Many other factors can affect the value of your art, including:
- The materials or paint it was made with
- Whether it features a signature from the artist
- If it’s a print, whether it was part of a limited edition or specialty print
- Whether the subject is in high demand at the moment
- The quality of the frame it’s in
Most appraisers will appreciate it if you are available throughout the appraisal process. On top of showing them where the art is, they may need you to answer questions about the art’s history and any information you have that isn’t in a document. We recommend staying near the appraisal work area.
After the appraisal inspection, your appraiser’s research may bring up additional questions for you. It’s a good idea to check your email or phone regularly in the days after the inspection.
After the art appraisal and before the auction
Earlier on, you and the appraiser should have agreed to a fee and payment schedule. Depending on the appraiser, you may need to pay fees during the inspection, after they have completed the appraisal report, or at another time.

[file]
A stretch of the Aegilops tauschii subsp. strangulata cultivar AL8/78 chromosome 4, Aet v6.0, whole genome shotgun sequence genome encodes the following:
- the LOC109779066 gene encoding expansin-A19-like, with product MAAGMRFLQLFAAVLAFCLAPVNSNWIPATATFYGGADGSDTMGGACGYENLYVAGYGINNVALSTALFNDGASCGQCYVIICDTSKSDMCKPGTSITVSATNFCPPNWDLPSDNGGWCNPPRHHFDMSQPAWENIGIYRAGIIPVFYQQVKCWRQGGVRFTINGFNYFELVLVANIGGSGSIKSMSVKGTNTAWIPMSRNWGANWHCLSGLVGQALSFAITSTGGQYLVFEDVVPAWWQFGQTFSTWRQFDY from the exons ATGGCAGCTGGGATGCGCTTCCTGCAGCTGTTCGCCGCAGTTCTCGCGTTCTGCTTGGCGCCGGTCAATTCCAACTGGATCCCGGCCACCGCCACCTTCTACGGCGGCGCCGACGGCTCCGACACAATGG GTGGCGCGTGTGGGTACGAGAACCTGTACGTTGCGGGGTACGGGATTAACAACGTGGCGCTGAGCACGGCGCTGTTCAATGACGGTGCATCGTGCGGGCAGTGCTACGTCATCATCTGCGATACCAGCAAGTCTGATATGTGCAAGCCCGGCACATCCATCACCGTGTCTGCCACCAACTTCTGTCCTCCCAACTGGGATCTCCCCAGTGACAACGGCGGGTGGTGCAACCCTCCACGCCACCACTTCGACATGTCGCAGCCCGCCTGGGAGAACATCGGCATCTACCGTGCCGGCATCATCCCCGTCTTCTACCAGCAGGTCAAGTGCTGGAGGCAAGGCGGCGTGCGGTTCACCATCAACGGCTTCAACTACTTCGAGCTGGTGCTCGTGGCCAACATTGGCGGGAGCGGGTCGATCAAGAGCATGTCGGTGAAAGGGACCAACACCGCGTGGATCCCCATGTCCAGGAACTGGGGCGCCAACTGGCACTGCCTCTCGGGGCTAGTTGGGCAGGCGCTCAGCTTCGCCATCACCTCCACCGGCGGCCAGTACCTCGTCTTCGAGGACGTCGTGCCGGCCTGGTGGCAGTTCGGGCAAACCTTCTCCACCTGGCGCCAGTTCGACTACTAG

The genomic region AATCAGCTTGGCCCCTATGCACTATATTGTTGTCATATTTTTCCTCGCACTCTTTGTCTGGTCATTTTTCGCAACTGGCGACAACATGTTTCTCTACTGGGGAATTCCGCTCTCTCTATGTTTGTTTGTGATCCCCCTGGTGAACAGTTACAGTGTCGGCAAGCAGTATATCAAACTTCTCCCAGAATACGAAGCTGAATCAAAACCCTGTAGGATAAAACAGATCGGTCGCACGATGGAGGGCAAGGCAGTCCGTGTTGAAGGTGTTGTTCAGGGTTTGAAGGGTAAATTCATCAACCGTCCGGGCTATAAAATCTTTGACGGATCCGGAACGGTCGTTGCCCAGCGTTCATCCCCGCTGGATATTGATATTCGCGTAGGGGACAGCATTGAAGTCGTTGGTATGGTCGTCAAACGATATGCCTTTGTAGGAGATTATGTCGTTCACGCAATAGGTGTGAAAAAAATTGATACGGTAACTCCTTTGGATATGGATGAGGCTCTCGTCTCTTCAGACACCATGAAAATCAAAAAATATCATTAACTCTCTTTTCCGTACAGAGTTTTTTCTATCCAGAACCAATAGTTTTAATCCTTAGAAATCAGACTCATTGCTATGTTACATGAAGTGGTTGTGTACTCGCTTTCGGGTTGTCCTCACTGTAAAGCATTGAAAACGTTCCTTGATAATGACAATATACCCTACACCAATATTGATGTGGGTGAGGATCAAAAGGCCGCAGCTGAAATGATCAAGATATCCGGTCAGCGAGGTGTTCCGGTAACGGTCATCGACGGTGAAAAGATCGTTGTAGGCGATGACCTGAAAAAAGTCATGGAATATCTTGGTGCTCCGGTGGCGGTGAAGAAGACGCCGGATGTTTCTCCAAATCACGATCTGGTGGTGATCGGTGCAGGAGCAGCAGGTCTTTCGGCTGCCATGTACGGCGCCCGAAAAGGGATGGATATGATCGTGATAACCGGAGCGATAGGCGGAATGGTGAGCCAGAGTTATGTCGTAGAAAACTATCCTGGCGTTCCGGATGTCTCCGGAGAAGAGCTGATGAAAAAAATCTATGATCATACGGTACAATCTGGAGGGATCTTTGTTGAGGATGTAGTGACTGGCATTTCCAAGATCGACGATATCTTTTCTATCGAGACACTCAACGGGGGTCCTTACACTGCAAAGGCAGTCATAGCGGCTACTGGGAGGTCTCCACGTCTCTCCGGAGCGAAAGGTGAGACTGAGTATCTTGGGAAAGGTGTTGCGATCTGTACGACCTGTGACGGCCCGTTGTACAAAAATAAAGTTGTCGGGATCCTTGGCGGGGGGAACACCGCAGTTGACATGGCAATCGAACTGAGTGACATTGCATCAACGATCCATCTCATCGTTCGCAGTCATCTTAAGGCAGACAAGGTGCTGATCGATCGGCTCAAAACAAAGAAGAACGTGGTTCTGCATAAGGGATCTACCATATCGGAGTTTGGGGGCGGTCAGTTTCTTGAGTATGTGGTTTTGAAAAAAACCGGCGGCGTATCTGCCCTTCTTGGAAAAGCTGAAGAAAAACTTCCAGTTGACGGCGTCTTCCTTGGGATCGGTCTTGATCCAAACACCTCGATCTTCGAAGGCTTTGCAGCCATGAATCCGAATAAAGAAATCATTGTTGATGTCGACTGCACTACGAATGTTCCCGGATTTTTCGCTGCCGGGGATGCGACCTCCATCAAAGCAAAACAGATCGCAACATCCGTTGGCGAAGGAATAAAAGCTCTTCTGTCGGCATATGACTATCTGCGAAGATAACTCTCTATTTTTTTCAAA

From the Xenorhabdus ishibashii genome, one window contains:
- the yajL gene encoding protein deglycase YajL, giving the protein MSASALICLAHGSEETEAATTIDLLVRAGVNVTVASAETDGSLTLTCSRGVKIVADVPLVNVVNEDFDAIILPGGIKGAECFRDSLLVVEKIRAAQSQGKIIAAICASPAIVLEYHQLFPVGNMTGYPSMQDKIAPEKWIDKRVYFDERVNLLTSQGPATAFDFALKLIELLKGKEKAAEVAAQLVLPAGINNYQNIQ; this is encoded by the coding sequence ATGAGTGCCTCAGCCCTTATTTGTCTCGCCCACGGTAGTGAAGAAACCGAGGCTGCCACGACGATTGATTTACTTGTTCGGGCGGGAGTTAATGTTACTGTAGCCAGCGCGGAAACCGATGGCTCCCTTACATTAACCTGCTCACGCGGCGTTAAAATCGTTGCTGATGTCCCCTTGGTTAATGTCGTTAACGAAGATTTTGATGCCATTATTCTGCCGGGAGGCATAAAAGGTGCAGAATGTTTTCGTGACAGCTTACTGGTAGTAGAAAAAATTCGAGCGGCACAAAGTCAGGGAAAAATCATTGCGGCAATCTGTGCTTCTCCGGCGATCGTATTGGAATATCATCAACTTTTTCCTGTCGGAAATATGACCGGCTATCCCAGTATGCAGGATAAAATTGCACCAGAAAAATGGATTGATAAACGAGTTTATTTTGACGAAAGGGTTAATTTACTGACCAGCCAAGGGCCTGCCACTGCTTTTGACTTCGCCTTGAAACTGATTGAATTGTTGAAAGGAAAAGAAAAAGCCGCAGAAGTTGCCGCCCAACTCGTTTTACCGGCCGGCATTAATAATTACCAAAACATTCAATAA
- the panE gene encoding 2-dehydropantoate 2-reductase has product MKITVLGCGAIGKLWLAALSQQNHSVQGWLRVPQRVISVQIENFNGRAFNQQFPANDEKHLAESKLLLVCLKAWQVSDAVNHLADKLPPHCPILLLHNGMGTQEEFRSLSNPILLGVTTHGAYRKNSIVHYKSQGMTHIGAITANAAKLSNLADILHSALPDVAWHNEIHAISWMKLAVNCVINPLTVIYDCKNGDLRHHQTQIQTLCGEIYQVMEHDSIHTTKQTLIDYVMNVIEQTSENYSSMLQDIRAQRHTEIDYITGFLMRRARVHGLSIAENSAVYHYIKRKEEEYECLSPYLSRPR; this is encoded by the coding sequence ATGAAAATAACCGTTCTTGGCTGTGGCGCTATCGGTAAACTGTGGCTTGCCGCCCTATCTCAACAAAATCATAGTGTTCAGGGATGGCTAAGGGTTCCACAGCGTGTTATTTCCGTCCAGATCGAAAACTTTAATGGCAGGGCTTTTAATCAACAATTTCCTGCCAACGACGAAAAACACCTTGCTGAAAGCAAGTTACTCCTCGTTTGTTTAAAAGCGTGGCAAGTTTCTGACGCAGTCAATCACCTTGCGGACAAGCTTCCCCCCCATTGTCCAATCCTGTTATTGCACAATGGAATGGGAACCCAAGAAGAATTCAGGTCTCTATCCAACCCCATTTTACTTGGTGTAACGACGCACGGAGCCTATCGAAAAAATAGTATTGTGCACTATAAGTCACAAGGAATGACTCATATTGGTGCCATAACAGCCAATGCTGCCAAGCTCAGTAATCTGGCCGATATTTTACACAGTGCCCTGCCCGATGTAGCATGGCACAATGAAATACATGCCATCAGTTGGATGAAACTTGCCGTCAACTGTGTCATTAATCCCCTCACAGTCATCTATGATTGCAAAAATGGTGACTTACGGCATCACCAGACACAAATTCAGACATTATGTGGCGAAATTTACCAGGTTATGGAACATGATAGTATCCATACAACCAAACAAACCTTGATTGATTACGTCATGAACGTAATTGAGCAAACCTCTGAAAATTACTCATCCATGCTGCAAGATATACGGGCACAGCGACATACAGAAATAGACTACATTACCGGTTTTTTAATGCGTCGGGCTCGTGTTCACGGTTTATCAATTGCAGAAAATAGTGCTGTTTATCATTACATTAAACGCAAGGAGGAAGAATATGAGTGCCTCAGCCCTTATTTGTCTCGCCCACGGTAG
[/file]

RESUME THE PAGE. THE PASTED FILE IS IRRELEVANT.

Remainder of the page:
The art appraisal document will typically include a description section with extensive details about your art, followed by a carefully formed opinion on its monetary value in a specific situation such as an auction. You can use this document to back up your art’s value during your upcoming auction.
Art appraisal in Seattle
Fruitcocktail Collectables is a professional appraisal company in Seattle that specializes in art, general household goods, 20th century design, and antiques. We are accredited through the International Society of Appraisers (ISA) and licensed by the State of Washington. In addition to appraisals, we help with online auctions, estate sale planning, and consignment services.
Our company has been helping clients in the Puget Sound area with appraisals for over 25 years. Alyssa Stevens, the owner and manager of Fruitcocktail Collectables, is currently on the ISA board of directors.
Schedule a consultation with us today to begin the art appraisal process and start preparing for your upcoming auction.